Background: Hepatocellular carcinoma (HCC) appears to have worse prognosis among Hispanics and other ethnic minorities in the United States. We investigated the overall survival (OS) of Hispanics with HCC and compared it with non-Hispanic (NH) whites and NH blacks.
Methods: Patients diagnosed and treated for HCC at an urban medical center between 2000 and 2011 were identified from the institutional cancer registry. A Cox proportional-hazard model was used to assess survival differences between Hispanics, NH whites, and NH blacks after adjusting for clinically and statistically significant variables.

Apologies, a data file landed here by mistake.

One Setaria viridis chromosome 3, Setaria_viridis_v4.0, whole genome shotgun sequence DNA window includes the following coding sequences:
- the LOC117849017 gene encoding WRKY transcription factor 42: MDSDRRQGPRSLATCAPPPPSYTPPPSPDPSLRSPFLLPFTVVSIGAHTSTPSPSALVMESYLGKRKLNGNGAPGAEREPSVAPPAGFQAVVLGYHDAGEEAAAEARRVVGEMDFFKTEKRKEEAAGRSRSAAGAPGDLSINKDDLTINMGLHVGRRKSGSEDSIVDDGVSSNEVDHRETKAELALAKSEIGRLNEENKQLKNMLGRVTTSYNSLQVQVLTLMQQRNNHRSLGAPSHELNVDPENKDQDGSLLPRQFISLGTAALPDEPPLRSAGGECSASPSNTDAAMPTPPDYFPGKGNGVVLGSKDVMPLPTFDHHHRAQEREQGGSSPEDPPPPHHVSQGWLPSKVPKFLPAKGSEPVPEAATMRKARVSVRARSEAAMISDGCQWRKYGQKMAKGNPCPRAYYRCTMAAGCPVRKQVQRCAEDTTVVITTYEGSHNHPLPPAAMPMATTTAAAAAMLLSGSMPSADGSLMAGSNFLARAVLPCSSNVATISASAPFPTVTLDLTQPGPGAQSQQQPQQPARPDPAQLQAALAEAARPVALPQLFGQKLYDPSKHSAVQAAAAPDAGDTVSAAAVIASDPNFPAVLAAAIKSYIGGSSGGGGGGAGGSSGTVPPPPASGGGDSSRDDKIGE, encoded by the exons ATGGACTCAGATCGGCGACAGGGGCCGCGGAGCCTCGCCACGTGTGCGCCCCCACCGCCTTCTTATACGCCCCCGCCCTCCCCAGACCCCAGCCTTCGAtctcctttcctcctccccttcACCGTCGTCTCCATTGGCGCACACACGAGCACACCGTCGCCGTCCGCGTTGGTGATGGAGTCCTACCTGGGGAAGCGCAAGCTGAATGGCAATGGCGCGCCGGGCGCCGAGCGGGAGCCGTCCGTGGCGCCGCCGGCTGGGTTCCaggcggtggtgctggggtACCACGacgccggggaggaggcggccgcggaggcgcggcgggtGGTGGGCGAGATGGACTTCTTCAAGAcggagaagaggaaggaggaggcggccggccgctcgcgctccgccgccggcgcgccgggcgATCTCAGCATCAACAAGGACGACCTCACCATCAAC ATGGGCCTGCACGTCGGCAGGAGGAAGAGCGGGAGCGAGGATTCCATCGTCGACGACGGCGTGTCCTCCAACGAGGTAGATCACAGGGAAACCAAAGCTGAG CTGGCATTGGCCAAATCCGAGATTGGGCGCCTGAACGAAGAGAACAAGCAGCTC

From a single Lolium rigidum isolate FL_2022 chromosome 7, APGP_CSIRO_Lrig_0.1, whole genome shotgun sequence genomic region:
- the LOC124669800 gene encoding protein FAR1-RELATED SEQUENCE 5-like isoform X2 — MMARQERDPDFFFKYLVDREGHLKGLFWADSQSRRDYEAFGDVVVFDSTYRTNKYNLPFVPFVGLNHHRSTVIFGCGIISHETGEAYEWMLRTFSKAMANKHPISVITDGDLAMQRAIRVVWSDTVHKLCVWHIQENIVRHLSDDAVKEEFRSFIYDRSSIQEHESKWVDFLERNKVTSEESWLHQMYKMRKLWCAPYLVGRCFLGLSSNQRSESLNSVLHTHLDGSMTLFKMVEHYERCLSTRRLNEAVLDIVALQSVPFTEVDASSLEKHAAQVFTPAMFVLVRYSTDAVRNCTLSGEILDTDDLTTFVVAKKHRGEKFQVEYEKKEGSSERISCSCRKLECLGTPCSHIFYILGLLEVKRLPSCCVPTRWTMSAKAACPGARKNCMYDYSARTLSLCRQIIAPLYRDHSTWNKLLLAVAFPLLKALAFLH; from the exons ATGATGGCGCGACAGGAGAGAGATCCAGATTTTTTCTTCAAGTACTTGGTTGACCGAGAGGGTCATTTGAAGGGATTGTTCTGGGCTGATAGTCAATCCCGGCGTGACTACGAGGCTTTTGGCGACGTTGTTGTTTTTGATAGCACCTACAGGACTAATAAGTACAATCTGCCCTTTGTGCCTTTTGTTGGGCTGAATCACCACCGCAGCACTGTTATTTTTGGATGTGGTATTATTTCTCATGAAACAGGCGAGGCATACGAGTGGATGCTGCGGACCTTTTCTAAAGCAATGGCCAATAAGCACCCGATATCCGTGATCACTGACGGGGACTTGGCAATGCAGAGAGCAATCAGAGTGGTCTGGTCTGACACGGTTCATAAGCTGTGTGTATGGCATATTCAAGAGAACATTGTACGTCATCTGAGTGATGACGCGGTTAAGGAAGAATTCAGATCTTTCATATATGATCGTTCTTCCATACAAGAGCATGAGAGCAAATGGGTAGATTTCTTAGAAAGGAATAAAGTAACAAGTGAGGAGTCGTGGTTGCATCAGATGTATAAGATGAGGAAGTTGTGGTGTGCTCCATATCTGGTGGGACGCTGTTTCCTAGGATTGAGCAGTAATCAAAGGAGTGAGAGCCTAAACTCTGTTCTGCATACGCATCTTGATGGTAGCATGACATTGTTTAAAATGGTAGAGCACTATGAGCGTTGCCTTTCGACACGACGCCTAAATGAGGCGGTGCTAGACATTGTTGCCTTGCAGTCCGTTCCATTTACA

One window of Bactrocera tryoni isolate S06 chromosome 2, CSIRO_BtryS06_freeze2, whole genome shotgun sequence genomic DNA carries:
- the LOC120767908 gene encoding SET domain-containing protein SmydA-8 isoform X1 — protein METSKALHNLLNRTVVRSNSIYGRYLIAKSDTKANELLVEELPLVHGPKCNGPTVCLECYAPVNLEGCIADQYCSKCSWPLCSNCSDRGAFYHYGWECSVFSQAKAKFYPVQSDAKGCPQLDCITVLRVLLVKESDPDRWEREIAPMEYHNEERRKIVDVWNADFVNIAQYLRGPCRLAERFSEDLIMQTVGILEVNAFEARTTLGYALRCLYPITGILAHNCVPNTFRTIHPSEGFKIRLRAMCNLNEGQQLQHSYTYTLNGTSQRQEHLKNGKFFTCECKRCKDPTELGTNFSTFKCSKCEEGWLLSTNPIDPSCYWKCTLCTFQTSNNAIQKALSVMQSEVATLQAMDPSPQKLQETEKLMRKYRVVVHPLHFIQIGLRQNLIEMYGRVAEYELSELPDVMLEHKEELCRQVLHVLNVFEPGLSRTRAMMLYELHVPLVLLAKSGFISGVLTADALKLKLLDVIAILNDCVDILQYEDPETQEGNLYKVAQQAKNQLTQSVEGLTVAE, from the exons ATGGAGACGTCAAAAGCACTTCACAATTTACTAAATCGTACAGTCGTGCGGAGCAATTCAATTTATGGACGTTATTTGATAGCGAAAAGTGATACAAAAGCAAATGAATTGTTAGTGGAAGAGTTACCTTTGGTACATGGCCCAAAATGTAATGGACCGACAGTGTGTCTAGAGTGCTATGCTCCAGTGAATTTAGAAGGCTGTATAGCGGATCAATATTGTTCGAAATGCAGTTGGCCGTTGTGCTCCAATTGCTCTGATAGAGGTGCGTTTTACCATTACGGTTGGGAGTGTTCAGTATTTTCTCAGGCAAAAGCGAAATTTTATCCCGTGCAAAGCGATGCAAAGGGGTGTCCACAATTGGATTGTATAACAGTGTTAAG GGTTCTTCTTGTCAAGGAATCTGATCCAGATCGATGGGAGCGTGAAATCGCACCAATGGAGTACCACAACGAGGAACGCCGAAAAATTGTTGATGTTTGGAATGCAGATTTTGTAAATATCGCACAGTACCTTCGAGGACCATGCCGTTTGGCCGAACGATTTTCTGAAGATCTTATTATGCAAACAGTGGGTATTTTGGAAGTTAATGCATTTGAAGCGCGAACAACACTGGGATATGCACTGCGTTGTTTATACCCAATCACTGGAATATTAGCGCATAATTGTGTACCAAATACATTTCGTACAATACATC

Results: A total of 681 patients were identified, 24 of whom were excluded due to inability to confirm the diagnosis of HCC based on radiologic criteria and 24 due to unavailable ethnicity data. The remaining 633 patients were used for analysis. Of this final cohort, 49% (n5309) were Hispanic, 23% (n5144) were NH white, and 28% (n5180) were NH black. The median OS among Hispanics was 16.3 months and was similar to that of NH whites (14.0 months) and NH blacks (17.3 months) (P50.76). Multivariate analysis revealed a hazard ratio for death for His-panics of 0.78 (95% confidence interval 0.58-1.07, P5.12) when compared with NH whites and a hazard ratio for death of 0.89 (95% confidence interval 0.68-1.19, P50.46) when compared with NH blacks.
Conclusions: In contrast to previous reports, Hispanics with HCC from this cohort experienced similar OS when compared with NH whites and NH blacks.
- Ethnic minorities
- Hepatocellular carcinoma
ASJC Scopus subject areas
- Cancer Research